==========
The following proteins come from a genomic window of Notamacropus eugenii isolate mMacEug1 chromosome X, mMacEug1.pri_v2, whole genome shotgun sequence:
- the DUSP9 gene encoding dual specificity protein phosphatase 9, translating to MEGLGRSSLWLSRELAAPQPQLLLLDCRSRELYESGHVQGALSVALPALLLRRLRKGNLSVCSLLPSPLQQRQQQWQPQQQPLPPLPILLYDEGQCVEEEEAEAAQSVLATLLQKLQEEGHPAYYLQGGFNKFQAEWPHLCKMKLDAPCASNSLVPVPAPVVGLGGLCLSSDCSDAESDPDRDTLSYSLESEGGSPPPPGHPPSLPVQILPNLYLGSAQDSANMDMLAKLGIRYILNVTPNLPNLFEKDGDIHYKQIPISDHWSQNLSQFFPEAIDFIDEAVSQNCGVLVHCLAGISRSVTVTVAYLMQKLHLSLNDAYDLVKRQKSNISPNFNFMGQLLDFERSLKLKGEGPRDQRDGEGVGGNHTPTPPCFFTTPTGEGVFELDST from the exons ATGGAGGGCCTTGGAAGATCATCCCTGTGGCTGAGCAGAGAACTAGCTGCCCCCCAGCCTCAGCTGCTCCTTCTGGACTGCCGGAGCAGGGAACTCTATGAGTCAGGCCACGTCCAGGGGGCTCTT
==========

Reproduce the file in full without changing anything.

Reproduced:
The following proteins come from a genomic window of Notamacropus eugenii isolate mMacEug1 chromosome X, mMacEug1.pri_v2, whole genome shotgun sequence:
- the DUSP9 gene encoding dual specificity protein phosphatase 9, translating to MEGLGRSSLWLSRELAAPQPQLLLLDCRSRELYESGHVQGALSVALPALLLRRLRKGNLSVCSLLPSPLQQRQQQWQPQQQPLPPLPILLYDEGQCVEEEEAEAAQSVLATLLQKLQEEGHPAYYLQGGFNKFQAEWPHLCKMKLDAPCASNSLVPVPAPVVGLGGLCLSSDCSDAESDPDRDTLSYSLESEGGSPPPPGHPPSLPVQILPNLYLGSAQDSANMDMLAKLGIRYILNVTPNLPNLFEKDGDIHYKQIPISDHWSQNLSQFFPEAIDFIDEAVSQNCGVLVHCLAGISRSVTVTVAYLMQKLHLSLNDAYDLVKRQKSNISPNFNFMGQLLDFERSLKLKGEGPRDQRDGEGVGGNHTPTPPCFFTTPTGEGVFELDST from the exons ATGGAGGGCCTTGGAAGATCATCCCTGTGGCTGAGCAGAGAACTAGCTGCCCCCCAGCCTCAGCTGCTCCTTCTGGACTGCCGGAGCAGGGAACTCTATGAGTCAGGCCACGTCCAGGGGGCTCTT